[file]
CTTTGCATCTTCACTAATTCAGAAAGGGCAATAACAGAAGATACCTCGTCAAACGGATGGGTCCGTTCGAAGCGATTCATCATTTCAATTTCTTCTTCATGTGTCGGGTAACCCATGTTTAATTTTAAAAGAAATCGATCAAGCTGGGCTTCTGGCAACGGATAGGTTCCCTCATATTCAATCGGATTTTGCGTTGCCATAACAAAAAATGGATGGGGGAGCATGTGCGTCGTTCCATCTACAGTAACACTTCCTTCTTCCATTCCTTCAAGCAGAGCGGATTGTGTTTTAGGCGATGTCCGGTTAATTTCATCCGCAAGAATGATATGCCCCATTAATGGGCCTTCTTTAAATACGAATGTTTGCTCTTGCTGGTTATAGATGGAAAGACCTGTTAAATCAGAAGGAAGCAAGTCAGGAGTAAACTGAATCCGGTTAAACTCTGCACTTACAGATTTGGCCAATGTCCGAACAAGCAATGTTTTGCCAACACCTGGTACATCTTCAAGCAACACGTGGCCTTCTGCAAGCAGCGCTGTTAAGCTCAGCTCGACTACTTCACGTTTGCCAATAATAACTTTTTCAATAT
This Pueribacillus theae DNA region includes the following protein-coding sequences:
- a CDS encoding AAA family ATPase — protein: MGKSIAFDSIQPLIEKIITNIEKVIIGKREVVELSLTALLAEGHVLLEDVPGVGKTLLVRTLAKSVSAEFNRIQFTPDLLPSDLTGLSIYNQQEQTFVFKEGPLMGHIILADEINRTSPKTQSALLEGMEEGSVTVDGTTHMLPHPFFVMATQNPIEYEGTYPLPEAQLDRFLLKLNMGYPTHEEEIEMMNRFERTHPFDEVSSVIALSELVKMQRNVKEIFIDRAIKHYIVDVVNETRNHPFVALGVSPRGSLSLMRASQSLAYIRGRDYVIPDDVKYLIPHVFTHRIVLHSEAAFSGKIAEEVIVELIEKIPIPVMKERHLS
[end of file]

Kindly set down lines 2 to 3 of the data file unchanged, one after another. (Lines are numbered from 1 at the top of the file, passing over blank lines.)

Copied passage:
This Pueribacillus theae DNA region includes the following protein-coding sequences:
- a CDS encoding AAA family ATPase — protein: MGKSIAFDSIQPLIEKIITNIEKVIIGKREVVELSLTALLAEGHVLLEDVPGVGKTLLVRTLAKSVSAEFNRIQFTPDLLPSDLTGLSIYNQQEQTFVFKEGPLMGHIILADEINRTSPKTQSALLEGMEEGSVTVDGTTHMLPHPFFVMATQNPIEYEGTYPLPEAQLDRFLLKLNMGYPTHEEEIEMMNRFERTHPFDEVSSVIALSELVKMQRNVKEIFIDRAIKHYIVDVVNETRNHPFVALGVSPRGSLSLMRASQSLAYIRGRDYVIPDDVKYLIPHVFTHRIVLHSEAAFSGKIAEEVIVELIEKIPIPVMKERHLS